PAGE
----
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Me, My Hair and I

When I was 10, I remember being in the backseat of my parents car in New York City. We were at a stoplight and there was this very pretty girl, probably in her twenties, standing talking to a young man. She wore a long, white, casual spaghetti-strap dress. What interested me the most was her hair, dyed light pink.

I never wanted the light to change.

I could not wait to grow up, live in a city and dye my hair pink.

Cut to me now, 28 years later. I did move to a city, but I never dyed my hair pink.

For most of my life I wore my hair in a Marcia Brady fashion. Straight and parted down the middle. This is my senior year high school photo.

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I’m swimming in hair.

My mom loved my hair long, and it sort of became my security blanket. Plus, I was a bit of a bohemian (or sloppy) so it worked for me. I once had someone remark that I didn’t even do my hair for our junior high photos. Meaning I didn’t spray bangs up because I didn’t have them.

Though it was my look, I knew it made me look like Marcia Brady and hated the occasional comments, because, on the inside, I felt like Ally Sheedy’s character from the “Breakfast Club.” I’ve always sort of bucked at the idea that you have to look alternative to be alternative. (How alternative of me is that?)

Upon moving to Los Angeles at 22 in my used Volvo with Iowa license plates, my big cheeks and long blonde hair screamed “Hey, you weirdos, come and get me!” I lacked that hardened city shell I have now formed.

I’m not going to say I’m too old for the pink hair, although I think maybe I am.

I became a little obsessed with how exotic other cultures were to me. Asian women with their gorgeous thick, straight black hair especially. So I decided to dye my hair black.

My mom nearly died.

I noticed I attracted a different kind of man. I got less glances but more deep stares. And I swear I got honked at less. Officially, I got honked at WAY less when I stopped driving the Volvo with the Iowa plates. I don’t advise that in L.A.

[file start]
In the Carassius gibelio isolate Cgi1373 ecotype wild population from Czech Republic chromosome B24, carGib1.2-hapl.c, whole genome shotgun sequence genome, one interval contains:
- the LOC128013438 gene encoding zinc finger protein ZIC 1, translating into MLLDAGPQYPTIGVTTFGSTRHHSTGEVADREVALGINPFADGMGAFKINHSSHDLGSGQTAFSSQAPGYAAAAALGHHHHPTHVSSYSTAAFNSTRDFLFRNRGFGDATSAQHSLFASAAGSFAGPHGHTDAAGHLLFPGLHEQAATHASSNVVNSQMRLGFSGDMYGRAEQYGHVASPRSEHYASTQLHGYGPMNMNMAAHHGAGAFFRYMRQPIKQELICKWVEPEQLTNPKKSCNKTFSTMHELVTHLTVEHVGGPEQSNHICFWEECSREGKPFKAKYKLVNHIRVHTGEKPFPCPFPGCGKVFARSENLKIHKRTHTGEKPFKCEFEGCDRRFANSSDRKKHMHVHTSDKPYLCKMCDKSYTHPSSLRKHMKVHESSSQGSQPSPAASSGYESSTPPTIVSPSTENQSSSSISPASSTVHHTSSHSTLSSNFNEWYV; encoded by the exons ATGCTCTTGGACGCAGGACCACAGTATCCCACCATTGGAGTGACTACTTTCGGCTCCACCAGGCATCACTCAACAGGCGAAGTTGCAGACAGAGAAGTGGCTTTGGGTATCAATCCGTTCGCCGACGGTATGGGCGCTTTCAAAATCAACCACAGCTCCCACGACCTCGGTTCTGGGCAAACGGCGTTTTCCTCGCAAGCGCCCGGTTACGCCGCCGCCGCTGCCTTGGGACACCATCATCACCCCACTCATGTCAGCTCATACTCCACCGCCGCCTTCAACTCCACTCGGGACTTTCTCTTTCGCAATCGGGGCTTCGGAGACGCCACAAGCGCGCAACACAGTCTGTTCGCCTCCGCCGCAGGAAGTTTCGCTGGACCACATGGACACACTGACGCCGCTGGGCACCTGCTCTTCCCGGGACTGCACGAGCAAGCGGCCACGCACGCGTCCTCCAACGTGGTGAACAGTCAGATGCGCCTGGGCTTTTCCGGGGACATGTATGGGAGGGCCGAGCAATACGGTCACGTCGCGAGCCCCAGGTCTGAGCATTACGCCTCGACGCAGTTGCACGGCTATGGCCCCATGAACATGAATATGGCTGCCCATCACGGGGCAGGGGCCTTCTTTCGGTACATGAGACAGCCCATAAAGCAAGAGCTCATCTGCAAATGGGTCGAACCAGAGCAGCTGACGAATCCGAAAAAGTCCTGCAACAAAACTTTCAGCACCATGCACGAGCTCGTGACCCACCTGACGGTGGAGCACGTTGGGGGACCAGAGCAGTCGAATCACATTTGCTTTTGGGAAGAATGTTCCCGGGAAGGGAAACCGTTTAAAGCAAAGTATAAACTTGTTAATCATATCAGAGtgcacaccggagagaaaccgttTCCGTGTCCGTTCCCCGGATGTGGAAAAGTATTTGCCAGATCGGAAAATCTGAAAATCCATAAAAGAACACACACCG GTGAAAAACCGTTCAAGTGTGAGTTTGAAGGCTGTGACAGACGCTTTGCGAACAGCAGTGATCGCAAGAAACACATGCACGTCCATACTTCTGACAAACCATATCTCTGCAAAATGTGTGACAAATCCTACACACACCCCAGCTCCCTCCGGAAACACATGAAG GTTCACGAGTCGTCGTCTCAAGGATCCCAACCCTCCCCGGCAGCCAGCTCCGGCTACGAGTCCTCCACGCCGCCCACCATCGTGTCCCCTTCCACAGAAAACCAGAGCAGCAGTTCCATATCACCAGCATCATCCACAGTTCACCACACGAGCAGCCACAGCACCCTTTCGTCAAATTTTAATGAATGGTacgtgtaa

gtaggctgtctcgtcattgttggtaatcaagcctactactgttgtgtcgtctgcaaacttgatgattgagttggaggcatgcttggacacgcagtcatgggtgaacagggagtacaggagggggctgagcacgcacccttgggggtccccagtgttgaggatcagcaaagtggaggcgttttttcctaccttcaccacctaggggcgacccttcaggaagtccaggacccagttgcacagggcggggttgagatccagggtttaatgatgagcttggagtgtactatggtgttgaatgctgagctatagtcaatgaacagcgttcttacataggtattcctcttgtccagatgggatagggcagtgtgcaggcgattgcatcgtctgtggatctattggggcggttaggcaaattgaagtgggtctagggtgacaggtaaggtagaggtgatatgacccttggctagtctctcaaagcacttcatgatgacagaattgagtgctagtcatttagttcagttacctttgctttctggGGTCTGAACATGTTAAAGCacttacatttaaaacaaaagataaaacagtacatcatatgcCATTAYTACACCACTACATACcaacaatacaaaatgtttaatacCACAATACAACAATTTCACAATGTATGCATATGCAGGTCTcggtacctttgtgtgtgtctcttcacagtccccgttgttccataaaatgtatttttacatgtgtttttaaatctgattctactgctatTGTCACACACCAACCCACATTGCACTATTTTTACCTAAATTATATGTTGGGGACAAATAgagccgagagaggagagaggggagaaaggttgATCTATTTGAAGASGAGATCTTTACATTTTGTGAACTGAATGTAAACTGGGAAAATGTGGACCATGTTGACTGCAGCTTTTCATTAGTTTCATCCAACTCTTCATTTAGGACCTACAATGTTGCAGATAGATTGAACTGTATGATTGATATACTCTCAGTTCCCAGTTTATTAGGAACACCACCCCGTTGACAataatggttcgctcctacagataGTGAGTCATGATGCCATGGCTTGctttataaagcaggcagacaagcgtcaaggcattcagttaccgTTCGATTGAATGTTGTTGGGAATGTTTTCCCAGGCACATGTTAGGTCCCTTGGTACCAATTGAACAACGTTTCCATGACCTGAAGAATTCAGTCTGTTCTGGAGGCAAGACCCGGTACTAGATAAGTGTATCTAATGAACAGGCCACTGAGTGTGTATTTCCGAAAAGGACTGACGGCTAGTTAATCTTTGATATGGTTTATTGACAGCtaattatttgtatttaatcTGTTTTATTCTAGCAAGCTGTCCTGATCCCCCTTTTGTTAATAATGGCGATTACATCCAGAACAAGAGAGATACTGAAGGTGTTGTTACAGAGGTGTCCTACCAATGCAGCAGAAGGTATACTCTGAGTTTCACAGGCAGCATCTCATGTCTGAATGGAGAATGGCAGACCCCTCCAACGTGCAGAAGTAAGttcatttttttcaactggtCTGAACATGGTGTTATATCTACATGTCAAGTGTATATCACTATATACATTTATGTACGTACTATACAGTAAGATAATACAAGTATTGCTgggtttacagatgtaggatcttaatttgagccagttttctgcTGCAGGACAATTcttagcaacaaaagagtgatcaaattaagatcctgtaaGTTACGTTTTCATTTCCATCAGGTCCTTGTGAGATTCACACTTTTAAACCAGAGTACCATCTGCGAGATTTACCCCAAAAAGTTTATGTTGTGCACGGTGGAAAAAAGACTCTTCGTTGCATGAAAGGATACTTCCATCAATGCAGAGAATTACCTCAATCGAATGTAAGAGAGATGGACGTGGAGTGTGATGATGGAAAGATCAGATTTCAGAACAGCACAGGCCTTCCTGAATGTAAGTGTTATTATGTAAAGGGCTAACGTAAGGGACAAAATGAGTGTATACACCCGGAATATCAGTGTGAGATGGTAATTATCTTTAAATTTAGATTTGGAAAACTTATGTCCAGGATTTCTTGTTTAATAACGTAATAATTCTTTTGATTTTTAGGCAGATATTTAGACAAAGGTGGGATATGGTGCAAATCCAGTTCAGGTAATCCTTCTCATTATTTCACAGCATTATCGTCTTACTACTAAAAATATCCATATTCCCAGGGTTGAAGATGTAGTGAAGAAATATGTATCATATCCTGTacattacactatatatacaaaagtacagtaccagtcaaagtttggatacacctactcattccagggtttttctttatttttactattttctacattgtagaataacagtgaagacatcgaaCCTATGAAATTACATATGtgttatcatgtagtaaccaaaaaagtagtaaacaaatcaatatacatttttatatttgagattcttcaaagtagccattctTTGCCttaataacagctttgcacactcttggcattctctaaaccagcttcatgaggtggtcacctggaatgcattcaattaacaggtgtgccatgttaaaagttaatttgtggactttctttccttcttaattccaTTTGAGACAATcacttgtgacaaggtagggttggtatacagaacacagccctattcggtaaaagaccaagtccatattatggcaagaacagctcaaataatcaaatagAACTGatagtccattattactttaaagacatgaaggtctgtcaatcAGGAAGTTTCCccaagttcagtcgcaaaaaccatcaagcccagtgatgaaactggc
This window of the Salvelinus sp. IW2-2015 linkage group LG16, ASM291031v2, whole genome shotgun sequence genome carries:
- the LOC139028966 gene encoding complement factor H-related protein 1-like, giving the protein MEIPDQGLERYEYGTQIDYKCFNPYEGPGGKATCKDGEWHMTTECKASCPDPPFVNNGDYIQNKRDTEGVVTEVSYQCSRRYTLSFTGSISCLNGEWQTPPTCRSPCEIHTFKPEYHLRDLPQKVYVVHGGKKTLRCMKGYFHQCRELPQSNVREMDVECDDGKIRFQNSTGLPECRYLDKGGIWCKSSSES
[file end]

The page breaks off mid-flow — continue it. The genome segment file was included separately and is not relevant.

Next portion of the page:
Then of course I wanted my blonde back, so I went back to blonde. By this time I was 25 and had had long hair my entire life.

I was ready for change and was about to take a job at Playboy. (That’s a whole other story.)

I was working with all men, I was behind the camera, you see this a lot in Hollywood. The one female with a bunch of men. She always seems to be scaling more on the tomboy side. Because you don’t want your femininity to be a sign of perceived weakness. So I went short. Super short.

I loved it. I felt like women were actually nicer to me.

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I adored the cut for a few years, and then my wedding approached. I thought, "I can’t get married with short hair" and began growing it. I sort of wish I had just kept it short.

Anyways, once I got pregnant I knew it really needed to grow to combat weight gain. There was a LOT of weight gain. So I let it grow and the hormones coursed through my body. My once stick-straight hair became curly.

After my first child I lost the weight and had a close friend who died and I began to cut à la Britney Spears. On my own.

Crying with a pair of scissors, little bits here and there, until finally I went and had it properly chopped and dyed platinum.

I didn't know it then, but I was 6 weeks pregnant. Whoops. He survived the bleach.

So, again, I started growing it out.

I’ve never lost all the baby weight and have just gone back and forth between brown and blonde shoulder length and longer over the last five years. I want to look badass but, honestly, most days my hair is back in a bun looking like this.

A friend and I spoke about how appearance does matter unfortunately. Despite my lack of tattoos or a short edgy haircut, my insides feel like that.

My hair is no longer incredibly thick and straight. I lost a lot of it a year and a half ago. Clumps falling out in the shower due to stress. Aging just changes your hair anyways.

I have now typed 751 words about my hair and am suddenly feeling ridiculous. But, come on, we are ladies; we like to talk about this and, honestly, life is full of serious stuff. It’s nice to glaze over those things and talk about trivial things like hair.

Hair grows back, we all know that.

I’m not going to say I’m too old for the pink hair, although I think maybe I am. Then again maybe I’ll show up at drop-off one day soon sporting it. I don’t know.

Hair grows back, we all know that.

I spent time with my childhood friend yesterday, and I said, "Maybe I’m just focusing on my hair because my face is changing so much." Aging, that is. We laughed and of course are thankful for our health first and foremost.

I think I’ve taken up enough space writing about hair.

I’m sitting here with my reddish/blonde/brown hair pulled back into a bun.

My multi-colored hair can be thanked in part to me dying it myself last week. After staring at myself in the mirror and thinking this blonde I had put in is just washing me out. Certainly this box of color will mask that effect and I will regain 10 years and some edge.

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As soon as I finish writing this, I’ll be off to book another hair appointment. Maybe this time we’ll nail it, and I can assume some kind of different identity.

Even if it is just for a moment.

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Images by Lindsay Kavet

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